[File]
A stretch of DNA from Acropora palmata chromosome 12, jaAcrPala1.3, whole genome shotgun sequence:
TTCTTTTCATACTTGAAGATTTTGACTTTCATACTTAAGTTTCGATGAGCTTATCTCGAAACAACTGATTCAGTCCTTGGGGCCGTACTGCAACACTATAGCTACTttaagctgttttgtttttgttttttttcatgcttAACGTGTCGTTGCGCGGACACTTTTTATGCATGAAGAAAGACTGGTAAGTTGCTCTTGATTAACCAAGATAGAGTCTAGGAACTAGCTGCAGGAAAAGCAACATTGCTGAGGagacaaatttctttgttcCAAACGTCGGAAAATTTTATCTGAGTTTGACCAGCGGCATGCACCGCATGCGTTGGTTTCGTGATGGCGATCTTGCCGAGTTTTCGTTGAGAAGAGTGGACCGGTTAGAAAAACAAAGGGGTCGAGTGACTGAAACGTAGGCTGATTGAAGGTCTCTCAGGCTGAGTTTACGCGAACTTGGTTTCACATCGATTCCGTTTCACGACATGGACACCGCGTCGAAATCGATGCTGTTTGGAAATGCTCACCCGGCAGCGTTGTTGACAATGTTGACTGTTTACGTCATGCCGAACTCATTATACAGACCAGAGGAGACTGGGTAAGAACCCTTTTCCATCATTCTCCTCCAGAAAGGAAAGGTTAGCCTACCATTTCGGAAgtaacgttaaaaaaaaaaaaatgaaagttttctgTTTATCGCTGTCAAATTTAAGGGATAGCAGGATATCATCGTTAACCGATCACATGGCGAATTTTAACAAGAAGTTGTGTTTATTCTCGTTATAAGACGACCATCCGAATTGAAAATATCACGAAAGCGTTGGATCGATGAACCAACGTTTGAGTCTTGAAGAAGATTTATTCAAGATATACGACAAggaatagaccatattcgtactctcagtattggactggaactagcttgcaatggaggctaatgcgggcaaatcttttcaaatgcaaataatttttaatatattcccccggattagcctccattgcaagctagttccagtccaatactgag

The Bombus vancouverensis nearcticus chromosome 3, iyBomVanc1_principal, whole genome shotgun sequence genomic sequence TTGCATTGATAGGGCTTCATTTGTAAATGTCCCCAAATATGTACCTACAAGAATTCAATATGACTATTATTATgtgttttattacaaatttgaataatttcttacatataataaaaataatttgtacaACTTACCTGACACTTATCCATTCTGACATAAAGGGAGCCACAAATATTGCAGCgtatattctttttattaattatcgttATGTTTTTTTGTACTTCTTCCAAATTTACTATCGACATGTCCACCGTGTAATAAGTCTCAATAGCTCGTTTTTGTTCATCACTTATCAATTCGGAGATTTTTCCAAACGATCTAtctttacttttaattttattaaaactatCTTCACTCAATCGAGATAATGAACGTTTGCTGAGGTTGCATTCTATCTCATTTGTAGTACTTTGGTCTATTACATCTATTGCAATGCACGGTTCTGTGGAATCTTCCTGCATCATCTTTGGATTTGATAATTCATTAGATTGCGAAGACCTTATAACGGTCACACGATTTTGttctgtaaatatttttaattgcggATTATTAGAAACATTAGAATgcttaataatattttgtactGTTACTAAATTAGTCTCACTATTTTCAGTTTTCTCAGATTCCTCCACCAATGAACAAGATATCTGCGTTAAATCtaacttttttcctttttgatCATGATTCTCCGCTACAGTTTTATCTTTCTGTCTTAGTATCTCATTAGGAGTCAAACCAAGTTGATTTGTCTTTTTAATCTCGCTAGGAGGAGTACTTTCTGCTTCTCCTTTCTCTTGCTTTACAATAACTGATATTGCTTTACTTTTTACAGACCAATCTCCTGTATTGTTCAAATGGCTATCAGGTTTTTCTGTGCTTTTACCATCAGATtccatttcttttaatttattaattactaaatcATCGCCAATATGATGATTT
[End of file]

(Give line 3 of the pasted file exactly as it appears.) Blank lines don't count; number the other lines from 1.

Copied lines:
The Bombus vancouverensis nearcticus chromosome 3, iyBomVanc1_principal, whole genome shotgun sequence genomic sequence TTGCATTGATAGGGCTTCATTTGTAAATGTCCCCAAATATGTACCTACAAGAATTCAATATGACTATTATTATgtgttttattacaaatttgaataatttcttacatataataaaaataatttgtacaACTTACCTGACACTTATCCATTCTGACATAAAGGGAGCCACAAATATTGCAGCgtatattctttttattaattatcgttATGTTTTTTTGTACTTCTTCCAAATTTACTATCGACATGTCCACCGTGTAATAAGTCTCAATAGCTCGTTTTTGTTCATCACTTATCAATTCGGAGATTTTTCCAAACGATCTAtctttacttttaattttattaaaactatCTTCACTCAATCGAGATAATGAACGTTTGCTGAGGTTGCATTCTATCTCATTTGTAGTACTTTGGTCTATTACATCTATTGCAATGCACGGTTCTGTGGAATCTTCCTGCATCATCTTTGGATTTGATAATTCATTAGATTGCGAAGACCTTATAACGGTCACACGATTTTGttctgtaaatatttttaattgcggATTATTAGAAACATTAGAATgcttaataatattttgtactGTTACTAAATTAGTCTCACTATTTTCAGTTTTCTCAGATTCCTCCACCAATGAACAAGATATCTGCGTTAAATCtaacttttttcctttttgatCATGATTCTCCGCTACAGTTTTATCTTTCTGTCTTAGTATCTCATTAGGAGTCAAACCAAGTTGATTTGTCTTTTTAATCTCGCTAGGAGGAGTACTTTCTGCTTCTCCTTTCTCTTGCTTTACAATAACTGATATTGCTTTACTTTTTACAGACCAATCTCCTGTATTGTTCAAATGGCTATCAGGTTTTTCTGTGCTTTTACCATCAGATtccatttcttttaatttattaattactaaatcATCGCCAATATGATGATTT